With the World Health Organisation releasing guidelines on HIV self-testing, a major obstacle in improving access to diagnosis has been cleared. Though much progress has been achieved in India in making HIV testing accessible and free of cost, many infected persons remain unaware of their status. Across the world, nearly 40 per cent of people with HIV are unaware of their infection and run the risk of unknowingly transmitting it. Besides going a long way in preventing new infections, early diagnosis will help in a prompt start to treatment and enable the infected to live longer and healthier. Though there has been a 66 per cent drop in incidence in 2015 in India compared with 2000, the number of new HIV infections last year was 86,000; children below 15 years of age alone account for 12 per cent of this number. In 2015, the total number of people with HIV in India was estimated to be 2.1 million. Of this, 1.5 million were detected and tested at integrated counselling and testing centres (ICTC) and about a million people are on treatment. This leaves about half a million who are unaware of their HIV status. The government has approved in principle the proposal to take HIV testing closer to those in need by starting community-based testing. This will soon become operational and will be in addition to institutional testing. India is also weighing the option of self-testing.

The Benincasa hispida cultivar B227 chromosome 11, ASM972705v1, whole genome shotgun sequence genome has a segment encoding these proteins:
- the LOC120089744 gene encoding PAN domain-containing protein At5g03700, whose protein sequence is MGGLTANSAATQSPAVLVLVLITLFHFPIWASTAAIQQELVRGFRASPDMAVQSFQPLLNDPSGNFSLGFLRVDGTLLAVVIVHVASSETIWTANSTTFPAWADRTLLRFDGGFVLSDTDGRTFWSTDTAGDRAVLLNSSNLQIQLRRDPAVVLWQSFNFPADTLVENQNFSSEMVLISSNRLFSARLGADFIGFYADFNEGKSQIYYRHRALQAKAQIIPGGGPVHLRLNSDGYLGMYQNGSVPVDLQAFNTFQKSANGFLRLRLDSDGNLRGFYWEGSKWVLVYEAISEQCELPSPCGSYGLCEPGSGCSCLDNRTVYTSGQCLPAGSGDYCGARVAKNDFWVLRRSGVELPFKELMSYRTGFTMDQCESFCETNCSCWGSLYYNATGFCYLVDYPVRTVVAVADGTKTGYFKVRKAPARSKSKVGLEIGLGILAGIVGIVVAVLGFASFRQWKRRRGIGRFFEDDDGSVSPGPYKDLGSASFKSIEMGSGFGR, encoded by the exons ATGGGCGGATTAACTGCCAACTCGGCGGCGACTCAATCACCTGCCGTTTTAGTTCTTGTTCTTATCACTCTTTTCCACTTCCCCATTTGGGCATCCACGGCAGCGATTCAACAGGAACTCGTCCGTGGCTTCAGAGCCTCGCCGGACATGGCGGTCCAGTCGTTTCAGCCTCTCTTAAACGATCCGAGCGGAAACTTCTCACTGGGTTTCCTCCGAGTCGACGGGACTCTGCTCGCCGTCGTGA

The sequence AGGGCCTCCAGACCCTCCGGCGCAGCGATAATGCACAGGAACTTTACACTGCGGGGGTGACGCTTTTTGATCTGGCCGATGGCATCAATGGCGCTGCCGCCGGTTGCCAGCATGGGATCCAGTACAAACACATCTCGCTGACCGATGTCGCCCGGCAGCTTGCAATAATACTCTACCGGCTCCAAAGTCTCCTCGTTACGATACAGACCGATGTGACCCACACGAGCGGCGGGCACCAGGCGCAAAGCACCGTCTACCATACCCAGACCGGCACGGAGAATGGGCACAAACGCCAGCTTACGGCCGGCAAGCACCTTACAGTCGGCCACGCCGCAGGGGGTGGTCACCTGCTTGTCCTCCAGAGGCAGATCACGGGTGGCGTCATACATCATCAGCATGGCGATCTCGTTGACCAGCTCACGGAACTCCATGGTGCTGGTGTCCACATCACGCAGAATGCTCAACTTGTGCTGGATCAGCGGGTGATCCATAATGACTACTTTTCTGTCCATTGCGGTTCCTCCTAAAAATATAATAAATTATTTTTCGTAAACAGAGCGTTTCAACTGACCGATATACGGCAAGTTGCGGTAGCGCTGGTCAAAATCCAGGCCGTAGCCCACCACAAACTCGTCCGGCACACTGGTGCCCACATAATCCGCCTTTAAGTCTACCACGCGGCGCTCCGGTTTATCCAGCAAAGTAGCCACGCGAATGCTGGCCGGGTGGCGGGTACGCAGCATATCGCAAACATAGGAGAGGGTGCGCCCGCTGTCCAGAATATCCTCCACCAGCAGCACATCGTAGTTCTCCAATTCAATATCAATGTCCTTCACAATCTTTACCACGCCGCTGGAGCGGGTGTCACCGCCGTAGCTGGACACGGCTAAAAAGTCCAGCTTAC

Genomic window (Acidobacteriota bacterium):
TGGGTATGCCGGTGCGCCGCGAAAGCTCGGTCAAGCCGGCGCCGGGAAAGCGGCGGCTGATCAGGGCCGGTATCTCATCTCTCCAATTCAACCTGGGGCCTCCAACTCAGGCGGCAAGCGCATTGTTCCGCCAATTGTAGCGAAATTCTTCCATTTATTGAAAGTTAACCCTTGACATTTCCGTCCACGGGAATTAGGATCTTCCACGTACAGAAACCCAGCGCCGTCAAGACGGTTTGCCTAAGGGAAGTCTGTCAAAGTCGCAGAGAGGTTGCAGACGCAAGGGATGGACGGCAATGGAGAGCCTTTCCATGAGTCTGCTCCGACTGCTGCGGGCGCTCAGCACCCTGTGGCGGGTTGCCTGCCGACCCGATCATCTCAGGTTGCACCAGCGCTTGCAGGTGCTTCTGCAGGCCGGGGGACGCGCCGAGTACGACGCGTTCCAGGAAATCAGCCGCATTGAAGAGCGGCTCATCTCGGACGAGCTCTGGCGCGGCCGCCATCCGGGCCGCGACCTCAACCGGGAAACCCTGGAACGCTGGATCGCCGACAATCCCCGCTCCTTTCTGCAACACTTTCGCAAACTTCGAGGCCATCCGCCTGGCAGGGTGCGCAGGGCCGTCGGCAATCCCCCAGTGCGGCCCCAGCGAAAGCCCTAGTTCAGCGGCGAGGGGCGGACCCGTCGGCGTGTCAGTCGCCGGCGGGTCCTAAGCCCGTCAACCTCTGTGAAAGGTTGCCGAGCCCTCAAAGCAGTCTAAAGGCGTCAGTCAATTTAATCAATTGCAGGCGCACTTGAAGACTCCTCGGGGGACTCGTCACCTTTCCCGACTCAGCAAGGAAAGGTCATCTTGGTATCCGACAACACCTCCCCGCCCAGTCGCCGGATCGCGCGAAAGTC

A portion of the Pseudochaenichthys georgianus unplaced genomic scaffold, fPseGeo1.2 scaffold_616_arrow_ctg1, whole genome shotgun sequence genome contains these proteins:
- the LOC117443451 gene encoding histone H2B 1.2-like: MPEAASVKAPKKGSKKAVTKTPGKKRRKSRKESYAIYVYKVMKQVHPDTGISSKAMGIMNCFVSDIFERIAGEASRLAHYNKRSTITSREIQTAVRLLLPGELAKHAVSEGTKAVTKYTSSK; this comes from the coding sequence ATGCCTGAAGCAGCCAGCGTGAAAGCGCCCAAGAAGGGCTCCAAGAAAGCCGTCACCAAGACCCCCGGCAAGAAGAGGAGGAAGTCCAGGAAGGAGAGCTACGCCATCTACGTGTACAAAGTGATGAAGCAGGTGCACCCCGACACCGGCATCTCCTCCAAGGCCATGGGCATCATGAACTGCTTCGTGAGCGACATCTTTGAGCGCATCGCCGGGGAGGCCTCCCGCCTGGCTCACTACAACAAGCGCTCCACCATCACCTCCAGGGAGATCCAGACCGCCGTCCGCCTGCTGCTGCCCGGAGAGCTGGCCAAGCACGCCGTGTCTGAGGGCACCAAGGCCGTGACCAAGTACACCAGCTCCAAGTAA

The WHO-approved OraQuick HIV self-testing is based on HIV antibodies present in oral and blood samples. The test can detect antibodies developed within three months of getting infected. It is a screening test, and a positive result should be reconfirmed though a blood-based test. Despite greater awareness, people with HIV still face stigma and discrimination. As a result, getting everyone at risk of HIV infection tested has been a challenge. The OraQuick self-testing makes diagnosis easier and faster, besides ensuring privacy and confidentiality, thus encouraging more people to get tested. But there are challenges in terms of counselling and sensitivity, with the accuracy of the tests pegged at around 93 per cent. Counselling has to be done through innovative ways, such as over the telephone, as in the case of the U.S. Unlike the conventional method of getting tested at ICTCs, people self-testing should be more aware about the possibility of false negatives. But the risk of not getting tested far outweighs the limitations posed by self-testing. Twenty-three countries have in place policies that support HIV self-testing. It is time India adopted it quickly to enable more people to test themselves and help break the transmission cycle.